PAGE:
How to Sing Julia Child’s Mastering the Art of French Cooking

Though she had no ten­der feel­ings for Julie Powell’s Julia/Julie blog, I like to think Julia Child wouldn’t have been entire­ly dis­pleased by the Bush­wick Book Club’s efforts to musi­cal­ize Mas­ter­ing the Art of French Cook­ing, Child’s two vol­ume labor of love (and the inspi­ra­tion for Powell’s cel­e­brat­ed blog).

The “club,” a free float­ing, dis­cus­sion-free group of New York City-based singer-song­writ­ers, start­ed in 2009, when Kurt Vonnegut’s Break­fast of Cham­pi­ons was cel­e­brat­ed with music and the­mat­ic drink spe­cials. In the ensu­ing half-decade, they’ve met month­ly to wres­tle with such titles as The Great Gats­by, Madame Bovary and Dol­ly Parton’s auto­bi­og­ra­phy.

Some con­tri­bu­tions to these events do feel half-baked, as if the per­former delayed start­ing work in case he or she might be able to fin­ish the book on the bus ride to the show. Oth­ers are well craft­ed, as well as insight­ful.

Leslie Graves’ musi­cal recita­tion of Child’s “Flam­ing Tart” is the sort of naughty fun Bessie Smith want­ed in her bowl:

And just before enter­ing 

Put a warm liqueur 

Over the hot caramelized sur­face…

Not, pre­sum­ably, what Child had in mind when she wrote those words, although the hap­pi­ness of her mar­riage is well doc­u­ment­ed. (If we could just have the kitchen and the bed­room, that would be all we need.”)

The link between stom­ach and heart under­scores Hilary Downes’ bossa nova-inflect­ed “Mas­ters of the Table” and Shan­non Pelcher’s gen­tle “Eat­ing” which looks past Child’s tow­er­ing culi­nary achieve­ment to her yearn­ing TV audi­ence.

I did hear a sound mid­way between an egg beat­er and some­one spin­ning beneath her Bon Appetit-engraved tomb­stone when club founder Susan Hwang slipped the phrase “walk­ing corpses” into Child’s “List of Equip­ment.” But she bal­anced the scales with a sin­cere com­pli­ment to the all-too-rare sound of Child’s unmis­tak­able voice.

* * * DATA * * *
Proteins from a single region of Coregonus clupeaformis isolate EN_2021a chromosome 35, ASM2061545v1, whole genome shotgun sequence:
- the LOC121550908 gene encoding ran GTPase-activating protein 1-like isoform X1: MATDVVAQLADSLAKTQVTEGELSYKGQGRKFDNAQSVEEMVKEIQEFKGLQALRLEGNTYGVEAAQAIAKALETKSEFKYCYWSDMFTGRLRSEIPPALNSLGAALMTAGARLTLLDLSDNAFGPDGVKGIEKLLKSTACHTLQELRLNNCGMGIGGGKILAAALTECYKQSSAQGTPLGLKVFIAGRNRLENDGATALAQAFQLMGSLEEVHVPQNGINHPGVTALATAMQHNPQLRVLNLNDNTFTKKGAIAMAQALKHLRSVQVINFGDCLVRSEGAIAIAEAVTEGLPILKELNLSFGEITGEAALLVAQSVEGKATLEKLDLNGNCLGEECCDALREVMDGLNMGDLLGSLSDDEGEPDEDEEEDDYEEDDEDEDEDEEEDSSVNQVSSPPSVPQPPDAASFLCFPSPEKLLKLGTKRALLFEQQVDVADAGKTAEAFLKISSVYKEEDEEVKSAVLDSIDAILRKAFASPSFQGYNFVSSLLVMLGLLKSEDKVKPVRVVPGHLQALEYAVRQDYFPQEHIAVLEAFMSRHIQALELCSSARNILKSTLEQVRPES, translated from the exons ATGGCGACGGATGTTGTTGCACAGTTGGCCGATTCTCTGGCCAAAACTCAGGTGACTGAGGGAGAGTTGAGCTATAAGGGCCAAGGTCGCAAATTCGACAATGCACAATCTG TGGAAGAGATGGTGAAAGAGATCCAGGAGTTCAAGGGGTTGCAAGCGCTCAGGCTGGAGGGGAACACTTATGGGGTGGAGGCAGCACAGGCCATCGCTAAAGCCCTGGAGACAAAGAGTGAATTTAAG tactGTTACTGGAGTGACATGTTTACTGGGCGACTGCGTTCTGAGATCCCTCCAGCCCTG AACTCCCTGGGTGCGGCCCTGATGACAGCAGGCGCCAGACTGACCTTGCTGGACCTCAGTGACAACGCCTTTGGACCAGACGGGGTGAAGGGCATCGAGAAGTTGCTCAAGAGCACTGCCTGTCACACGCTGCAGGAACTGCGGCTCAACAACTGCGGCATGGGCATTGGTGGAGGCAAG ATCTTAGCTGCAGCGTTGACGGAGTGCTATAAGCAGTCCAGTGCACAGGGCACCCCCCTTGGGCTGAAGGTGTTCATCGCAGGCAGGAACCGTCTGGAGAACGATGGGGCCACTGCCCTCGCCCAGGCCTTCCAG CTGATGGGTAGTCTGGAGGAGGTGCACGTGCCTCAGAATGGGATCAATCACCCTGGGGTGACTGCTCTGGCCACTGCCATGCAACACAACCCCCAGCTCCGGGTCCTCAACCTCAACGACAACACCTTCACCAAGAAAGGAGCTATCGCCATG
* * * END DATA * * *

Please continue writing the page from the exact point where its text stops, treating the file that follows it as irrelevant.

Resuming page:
(This made me so nos­tal­gic, I had to rus­tle up Dan Aykroyd’s taste­less but clas­sic imper­son­ation from 1978…)

Stuff your­self on the entire evening’s songs using the link at the top of this page.

Or, should you crave a dif­fer­ent sort of fare, join the Bush­wick Book Club on the Fry­ing Pan Octo­ber 29, when they con­sid­er The Shin­ing by Stephen King.

Relat­ed Con­tent:

Julia Child Shows How to Edit Video­tape with a Meat Cleaver, and Cook Meat with a Blow Torch

Remem­ber­ing Julia Child on Her 100th Birth­day with Her Clas­sic Appear­ance on the Let­ter­man Show

How Cook­ing Can Change Your Life: A Short Ani­mat­ed Film Fea­tur­ing the Wis­dom of Michael Pol­lan

Ayun Hal­l­i­day is an author whose Zinester’s Guide to NYC inspired a pret­ty great song of its own. Fol­low her @AyunHalliday

by | Permalink | Comments (0) |

Sup­port Open Cul­ture

We’re hop­ing to rely on our loy­al read­ers rather than errat­ic ads. To sup­port Open Cul­ture’s edu­ca­tion­al mis­sion, please con­sid­er mak­ing a dona­tion. We accept Pay­Pal, Ven­mo (@openculture), Patre­on and Cryp­to! Please find all options here. We thank you!

Leave a Reply

Open Culture was founded by Dan Colman.